UCLA nursing researchers gathered at a poster presentation

A team of researchers, including students from the UCLA School of Nursing, have been awarded the Shining Light Award for their research poster at the annual conference of the Association for the Advancement of Wound Care. 

The award acknowledges research making an impact on wound prevention and care. 

Led by faculty members in the UCLA Schools of Nursing and Medicine, the poster, titled Decreasing Interoperative Skin Damage in Prone Position Surgeries, examined various techniques for reducing skin damage in surgical patients. 

Research Abstract:
Preventing intraoperative acquired PrIs (IAPrIs) among patients undergoing prone position surgery is challenging due to positioning required for surgical access, limited availability of pressure reduction surfaces for operating tables, and difficulties detecting and ascribing IAPrIs to surgery. Use of subepidermal moisture (SEM) values may help with detection issues and use of silicone foam dressings on sacrum and heels for supine position surgery have decreased IAPIs, so this approach may also be beneficial for prone surgery. 

This prospective intervention clinical trial of patients (n=40 pre-intervention and n=50 intervention) undergoing neurological or orthopedic prone position surgery examined use of multidimensionally flexible silicone foam (MFSF) dressings applied to face, chest, and iliac crest pre-operatively to prevent IAPrIs. Research staff obtained visual assessments and SEM values pre-operatively, post-operatively, and daily up to 5 days or discharge. Erythema was rated as present/absent, and for severity.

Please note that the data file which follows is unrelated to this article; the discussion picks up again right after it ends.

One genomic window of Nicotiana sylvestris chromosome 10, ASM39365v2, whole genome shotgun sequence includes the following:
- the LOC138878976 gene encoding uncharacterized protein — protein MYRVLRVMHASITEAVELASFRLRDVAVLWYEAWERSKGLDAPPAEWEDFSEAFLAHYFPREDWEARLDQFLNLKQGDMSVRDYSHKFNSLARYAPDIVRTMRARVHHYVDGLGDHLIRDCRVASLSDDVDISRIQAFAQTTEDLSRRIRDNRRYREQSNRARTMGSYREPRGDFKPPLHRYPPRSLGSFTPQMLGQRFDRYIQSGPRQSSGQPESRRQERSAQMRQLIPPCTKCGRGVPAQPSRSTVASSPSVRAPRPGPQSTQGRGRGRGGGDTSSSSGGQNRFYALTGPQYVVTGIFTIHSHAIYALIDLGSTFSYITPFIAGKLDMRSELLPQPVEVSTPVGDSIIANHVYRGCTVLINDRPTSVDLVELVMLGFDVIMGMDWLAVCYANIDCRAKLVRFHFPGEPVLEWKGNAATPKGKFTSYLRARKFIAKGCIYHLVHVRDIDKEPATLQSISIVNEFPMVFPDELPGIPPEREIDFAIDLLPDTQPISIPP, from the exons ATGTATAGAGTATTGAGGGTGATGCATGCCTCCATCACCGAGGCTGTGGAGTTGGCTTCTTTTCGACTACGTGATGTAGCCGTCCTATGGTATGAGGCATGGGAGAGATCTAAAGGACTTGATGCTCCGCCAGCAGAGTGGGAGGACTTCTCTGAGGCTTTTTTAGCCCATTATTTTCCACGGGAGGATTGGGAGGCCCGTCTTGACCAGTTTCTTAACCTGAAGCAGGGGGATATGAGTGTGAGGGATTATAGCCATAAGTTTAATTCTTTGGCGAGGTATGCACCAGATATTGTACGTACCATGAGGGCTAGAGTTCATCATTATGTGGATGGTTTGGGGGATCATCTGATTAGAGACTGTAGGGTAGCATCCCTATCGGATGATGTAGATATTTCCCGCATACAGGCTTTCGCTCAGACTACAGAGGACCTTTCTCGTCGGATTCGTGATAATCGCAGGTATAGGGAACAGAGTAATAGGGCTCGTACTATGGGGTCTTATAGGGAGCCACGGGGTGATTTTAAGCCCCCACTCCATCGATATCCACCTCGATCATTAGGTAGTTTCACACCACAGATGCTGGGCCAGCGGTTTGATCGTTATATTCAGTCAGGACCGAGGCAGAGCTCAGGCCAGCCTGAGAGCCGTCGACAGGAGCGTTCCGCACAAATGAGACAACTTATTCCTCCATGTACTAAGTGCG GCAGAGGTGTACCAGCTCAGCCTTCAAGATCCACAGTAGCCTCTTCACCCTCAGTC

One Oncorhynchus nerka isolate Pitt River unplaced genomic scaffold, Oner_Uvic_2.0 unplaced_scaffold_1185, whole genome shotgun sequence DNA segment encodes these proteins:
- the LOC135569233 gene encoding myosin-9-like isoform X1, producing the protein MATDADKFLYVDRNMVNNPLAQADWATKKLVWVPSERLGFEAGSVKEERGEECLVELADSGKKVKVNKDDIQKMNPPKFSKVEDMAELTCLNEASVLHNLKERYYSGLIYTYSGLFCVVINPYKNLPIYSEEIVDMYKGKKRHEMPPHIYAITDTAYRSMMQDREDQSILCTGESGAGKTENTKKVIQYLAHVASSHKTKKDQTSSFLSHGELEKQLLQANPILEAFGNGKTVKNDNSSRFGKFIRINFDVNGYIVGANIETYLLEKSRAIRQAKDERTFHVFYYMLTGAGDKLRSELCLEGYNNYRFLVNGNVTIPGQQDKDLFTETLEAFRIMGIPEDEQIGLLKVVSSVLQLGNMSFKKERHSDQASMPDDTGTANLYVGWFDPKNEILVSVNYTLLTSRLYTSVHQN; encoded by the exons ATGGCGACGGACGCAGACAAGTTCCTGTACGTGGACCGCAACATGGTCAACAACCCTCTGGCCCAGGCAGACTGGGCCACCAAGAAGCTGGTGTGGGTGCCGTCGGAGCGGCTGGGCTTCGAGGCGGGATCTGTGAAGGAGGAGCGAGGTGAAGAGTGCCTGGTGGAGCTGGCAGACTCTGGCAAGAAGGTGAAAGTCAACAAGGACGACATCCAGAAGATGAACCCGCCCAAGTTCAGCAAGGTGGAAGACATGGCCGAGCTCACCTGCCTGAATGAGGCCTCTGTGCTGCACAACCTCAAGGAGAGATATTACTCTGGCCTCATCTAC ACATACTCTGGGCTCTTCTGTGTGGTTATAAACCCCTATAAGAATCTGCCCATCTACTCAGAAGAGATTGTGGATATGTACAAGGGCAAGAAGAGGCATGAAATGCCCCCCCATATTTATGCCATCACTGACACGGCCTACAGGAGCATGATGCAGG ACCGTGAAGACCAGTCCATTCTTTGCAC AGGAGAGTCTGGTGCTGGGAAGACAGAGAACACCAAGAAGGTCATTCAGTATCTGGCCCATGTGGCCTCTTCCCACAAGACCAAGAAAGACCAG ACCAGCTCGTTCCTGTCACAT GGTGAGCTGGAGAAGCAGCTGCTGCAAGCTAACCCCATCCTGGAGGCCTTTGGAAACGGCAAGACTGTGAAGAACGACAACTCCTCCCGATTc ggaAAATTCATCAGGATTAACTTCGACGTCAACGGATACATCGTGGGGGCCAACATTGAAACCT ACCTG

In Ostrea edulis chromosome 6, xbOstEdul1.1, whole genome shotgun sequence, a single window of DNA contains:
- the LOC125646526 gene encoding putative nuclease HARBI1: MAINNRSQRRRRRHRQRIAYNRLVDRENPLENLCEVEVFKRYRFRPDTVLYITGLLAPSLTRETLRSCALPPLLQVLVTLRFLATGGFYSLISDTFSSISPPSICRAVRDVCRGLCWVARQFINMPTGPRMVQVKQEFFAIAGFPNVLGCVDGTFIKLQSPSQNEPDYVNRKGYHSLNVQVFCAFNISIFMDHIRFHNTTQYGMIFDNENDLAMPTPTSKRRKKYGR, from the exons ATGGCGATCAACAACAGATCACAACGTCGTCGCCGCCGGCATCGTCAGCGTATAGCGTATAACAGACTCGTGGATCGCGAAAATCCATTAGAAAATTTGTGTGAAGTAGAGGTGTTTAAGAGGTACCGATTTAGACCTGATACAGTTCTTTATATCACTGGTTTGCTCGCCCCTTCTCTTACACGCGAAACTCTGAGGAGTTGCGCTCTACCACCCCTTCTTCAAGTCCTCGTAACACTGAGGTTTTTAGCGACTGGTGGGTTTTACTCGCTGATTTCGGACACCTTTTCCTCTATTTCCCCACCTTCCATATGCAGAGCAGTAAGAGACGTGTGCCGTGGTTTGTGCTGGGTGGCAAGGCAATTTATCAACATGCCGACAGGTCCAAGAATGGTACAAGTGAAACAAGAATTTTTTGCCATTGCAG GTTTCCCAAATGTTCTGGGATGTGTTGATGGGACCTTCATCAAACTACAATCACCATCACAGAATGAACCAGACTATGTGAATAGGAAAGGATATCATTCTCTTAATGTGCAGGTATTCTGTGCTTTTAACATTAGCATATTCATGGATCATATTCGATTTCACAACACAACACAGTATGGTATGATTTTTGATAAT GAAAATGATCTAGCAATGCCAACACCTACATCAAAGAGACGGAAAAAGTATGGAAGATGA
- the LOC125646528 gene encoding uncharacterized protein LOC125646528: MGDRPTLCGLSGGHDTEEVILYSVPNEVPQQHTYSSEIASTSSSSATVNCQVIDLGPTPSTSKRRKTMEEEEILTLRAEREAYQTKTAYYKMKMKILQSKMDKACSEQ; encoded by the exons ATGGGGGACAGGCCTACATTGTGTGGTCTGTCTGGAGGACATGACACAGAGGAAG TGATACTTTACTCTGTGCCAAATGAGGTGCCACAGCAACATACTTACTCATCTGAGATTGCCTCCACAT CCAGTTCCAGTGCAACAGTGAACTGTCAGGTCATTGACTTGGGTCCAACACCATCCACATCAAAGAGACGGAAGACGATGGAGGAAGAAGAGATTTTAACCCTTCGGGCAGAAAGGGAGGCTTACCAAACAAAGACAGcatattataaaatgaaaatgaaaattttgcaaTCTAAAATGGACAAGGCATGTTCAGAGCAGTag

Of participants with no erythema pre-op, fewer intervention participants exhibited post-op erythema minimal severity or greater on the forehead, left cheek, and iliac crests than pre-intervention participants. Post-op SEM difference greater than 0.5 indicated IAPrI. Fewer intervention participants had SEM defined IAPrI across all anatomic locations than pre-intervention. These patterns continued until discharge.

Patients undergoing prone surgeries showed less skin damage and erythema and demonstrated stable SEM values indicating no skin damage when a multidimensionally flexible silicone foam dressing was applied prior to surgery. SEM values detected more skin damage than visual assessment.

Research team members:

  • Barbara M. Bates-Jensen, PhD, RN, FAAN | UCLA School of Nursing
  • Heather E. McCreath, PhD | UCLA School of Medicine
  • Jessica Crocker | Project Director
  • Vicky M. Nguyen | MECN student
  • Lauren Robertson | Research staff
  • Deborah Nourmand | MECN alumni
  • Emily Chirila | BS student
  • Mohamed Laayouni | MECN student
  • Ofelia E. Offendel | MECN student
  • Kelly Peng | MECN student
  • Stephanie Anne Romero | MECN student
  • Gerry Fulgentes, MSN, RN, CWOCN, PCCN | Registered Nurse, UCLA Santa Monica Medical Center